Mary Balogh’s lovely and touching Survivors’ Club series has what I am beginning realise is the central theme of many of her historical romances: Shuttered and broken people finding new lives and unexpected happiness. Who better to be given these second chances than soldiers and those who have seemingly lost everything? Six friends, five military men and one woman, and their host, formed a close relationship while recovering from their experiences in the Napoleonic Wars at Pendarris Hall in Cornwall. Now back out in the world, each book features a group reunion as the six protagonists find love. The stories I have read so far have a sincere sweetness and while the characters have all been through the wringer, the stories are not maudlin and Balogh shows a deft touch in sharing their trials without wallowing in them; moreover, despite the potential for drama, her leads act so consistently as mature adults, even ones befuddled by love’s appearance on their doorstep, that any potentially overwrought elements are managed well.
The Survivors’ Club Series:
The Proposal (Hugo/Gwen) – pleasant
The Arrangement (Vincent/Sophia) – very sweet, understated
The Escape (Benedict/Samantha) – meh
Only Enchanting (Flavian/Agnes) – Wonderful, read this one. Read it twice.
Only a Promise (Ralph/Chloe) – very good
Only a Kiss (Percy/Imogen) – meh
Only Beloved – sweet
One would think that the eponymous proposal would a small element in a book, but this book’s title is pretty accurate as to its content. The main characters, Hugo and Gwen, come from different worlds and this tension, “We can’t, can we? Maybe a little? No, it won’t work, but maybe it will” is central to the story.
Gwendoline is a widow in her early 30s settled down into a quiet, happy life as the family member beloved of adults and children alike. Visiting a recently widowed friend, she falls and is rescued a la movie Willoughby by Hugo, Lord Trentham. Recently “elevated” to the peerage, he was a career military man lauded for his work on the battlefield and, having recovered from his war wounds, looking for a wife. How convenient! As she is hurt, Gwen must stay at the great house of the Duke hosting Hugo and the Survivors’ Club. Hugo and Gwen spend time together and are drawn to each other even as they are reluctant to give up their expectations of what their lives should and will be.
Flavian, Viscount Posonby (I know, but he is aware it is an absurd name and comments on it himself.) was left seriously wounded, but visibly unscathed, during his war time experience. He had a brain injury to his language centers and he needed to learn to process and produce language again when brought home. Three years on, he has recovered speech except for an occasional stutter and his memories are largely intact. The latter is hard for him to determine as how can one sort out what one does not know?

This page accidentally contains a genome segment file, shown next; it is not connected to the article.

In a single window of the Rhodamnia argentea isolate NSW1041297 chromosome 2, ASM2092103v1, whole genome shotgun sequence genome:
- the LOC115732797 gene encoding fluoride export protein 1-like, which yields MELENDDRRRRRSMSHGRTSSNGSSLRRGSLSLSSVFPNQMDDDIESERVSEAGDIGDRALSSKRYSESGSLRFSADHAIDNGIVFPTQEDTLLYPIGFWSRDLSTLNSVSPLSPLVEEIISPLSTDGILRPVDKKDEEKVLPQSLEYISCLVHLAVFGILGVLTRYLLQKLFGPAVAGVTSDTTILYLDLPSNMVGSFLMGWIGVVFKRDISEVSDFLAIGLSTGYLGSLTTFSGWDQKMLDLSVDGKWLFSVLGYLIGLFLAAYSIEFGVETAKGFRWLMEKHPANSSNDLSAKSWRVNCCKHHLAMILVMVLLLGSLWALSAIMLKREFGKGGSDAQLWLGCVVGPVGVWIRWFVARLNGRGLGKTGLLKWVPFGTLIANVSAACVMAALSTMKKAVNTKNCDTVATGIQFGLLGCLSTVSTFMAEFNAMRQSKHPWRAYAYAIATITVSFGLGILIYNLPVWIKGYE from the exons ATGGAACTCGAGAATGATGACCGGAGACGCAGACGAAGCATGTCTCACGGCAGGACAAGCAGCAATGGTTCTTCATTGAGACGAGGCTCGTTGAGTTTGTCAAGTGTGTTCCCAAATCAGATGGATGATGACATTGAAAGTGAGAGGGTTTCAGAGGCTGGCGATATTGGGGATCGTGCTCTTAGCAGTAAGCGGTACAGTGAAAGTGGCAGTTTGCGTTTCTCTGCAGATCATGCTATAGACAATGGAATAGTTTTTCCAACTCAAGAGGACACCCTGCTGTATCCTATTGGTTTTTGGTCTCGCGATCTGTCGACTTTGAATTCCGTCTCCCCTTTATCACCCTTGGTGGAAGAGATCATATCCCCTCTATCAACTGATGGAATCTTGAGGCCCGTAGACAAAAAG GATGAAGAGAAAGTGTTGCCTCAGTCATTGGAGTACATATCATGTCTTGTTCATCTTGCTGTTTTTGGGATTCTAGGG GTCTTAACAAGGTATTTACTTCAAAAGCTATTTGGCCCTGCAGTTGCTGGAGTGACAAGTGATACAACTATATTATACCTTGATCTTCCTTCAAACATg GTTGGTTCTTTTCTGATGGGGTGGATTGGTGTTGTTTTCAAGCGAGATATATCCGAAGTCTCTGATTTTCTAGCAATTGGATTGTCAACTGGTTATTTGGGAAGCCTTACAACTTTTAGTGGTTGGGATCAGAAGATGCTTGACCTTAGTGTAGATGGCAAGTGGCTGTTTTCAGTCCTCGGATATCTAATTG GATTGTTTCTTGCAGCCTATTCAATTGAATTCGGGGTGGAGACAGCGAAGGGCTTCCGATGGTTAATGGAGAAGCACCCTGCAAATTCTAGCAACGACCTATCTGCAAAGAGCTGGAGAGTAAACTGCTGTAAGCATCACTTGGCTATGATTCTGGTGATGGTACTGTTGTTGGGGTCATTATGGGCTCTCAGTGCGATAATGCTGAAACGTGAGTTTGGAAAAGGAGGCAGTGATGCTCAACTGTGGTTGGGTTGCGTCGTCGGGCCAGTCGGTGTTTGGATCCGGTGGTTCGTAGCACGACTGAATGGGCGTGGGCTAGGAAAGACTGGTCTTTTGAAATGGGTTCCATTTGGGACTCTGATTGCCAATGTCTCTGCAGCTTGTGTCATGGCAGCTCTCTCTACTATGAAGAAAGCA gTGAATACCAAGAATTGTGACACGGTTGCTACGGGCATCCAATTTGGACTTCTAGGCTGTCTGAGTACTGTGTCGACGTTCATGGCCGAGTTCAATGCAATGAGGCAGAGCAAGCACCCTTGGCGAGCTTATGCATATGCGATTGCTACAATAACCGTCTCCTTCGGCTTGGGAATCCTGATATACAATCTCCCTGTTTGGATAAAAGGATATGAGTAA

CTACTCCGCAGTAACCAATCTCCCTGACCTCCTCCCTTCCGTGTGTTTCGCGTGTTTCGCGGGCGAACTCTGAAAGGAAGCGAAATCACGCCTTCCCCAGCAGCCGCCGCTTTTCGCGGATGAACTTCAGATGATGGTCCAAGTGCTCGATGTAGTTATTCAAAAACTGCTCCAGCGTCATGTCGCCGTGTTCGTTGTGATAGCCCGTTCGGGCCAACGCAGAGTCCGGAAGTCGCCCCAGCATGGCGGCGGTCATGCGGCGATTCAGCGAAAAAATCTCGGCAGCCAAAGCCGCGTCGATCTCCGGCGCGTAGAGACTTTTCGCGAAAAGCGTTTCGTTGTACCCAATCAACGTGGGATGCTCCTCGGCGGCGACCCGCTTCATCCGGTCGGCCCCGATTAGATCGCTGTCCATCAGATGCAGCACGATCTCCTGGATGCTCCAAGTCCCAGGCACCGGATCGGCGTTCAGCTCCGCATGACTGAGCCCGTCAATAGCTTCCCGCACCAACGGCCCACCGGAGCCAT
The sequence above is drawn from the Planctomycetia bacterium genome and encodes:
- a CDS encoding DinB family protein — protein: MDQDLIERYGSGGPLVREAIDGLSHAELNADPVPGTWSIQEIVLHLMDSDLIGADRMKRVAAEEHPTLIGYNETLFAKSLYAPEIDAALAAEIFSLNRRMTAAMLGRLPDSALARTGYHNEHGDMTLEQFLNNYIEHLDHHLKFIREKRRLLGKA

At a Survivors’ Club reunion, Flavian is brought together with an unassuming local widow, Agnes Keeping. They are drawn to one another and, even though she feels out of her depth, Agnes agrees to marry the seemingly louche, blond god of a man in one of the few impulsive decisions of her life. When they travel together to London, Flavian’s family, neighbours, and former fiancee are all lying in wait to pounce on him for his hasty marriage. This brings Agnes and her new husband to an instant crisis which they sort through, despite some bumps, in a mostly mature fashion.
The Proposal and Only Enchanting were sweet without being treacly, dramatic in a grounded and unhistrionic fashion, the characters are sensible adults, and the dynamic of the six core characters is a great source of character detail and humour. While I don’t rank the novels as great (though that might change as I adored Flavian), I would say that they are very good and I recommend finding them at your local library.
Update March 1, 2016: Since I have borrowed it again from my library and added it to my Amazon wishlist, I have indeed upgraded Flavian and Agnes’s story to “great”. It is now on my shortlist list of recommended romances for new readers.
I have reviewed two other books in this series: The Arrangement and The Escape. Balogh has other popular series and her novel Slightly Dangerous is, to my mind, a classic of the genre. Also by Mary Balogh is A Handful of Gold for which I created a romance review template.
Links to my other reviews can be found on my complete reading list of books sorted by author or Author Commentary & The Tallies Shameful which includes the aforementioned observations.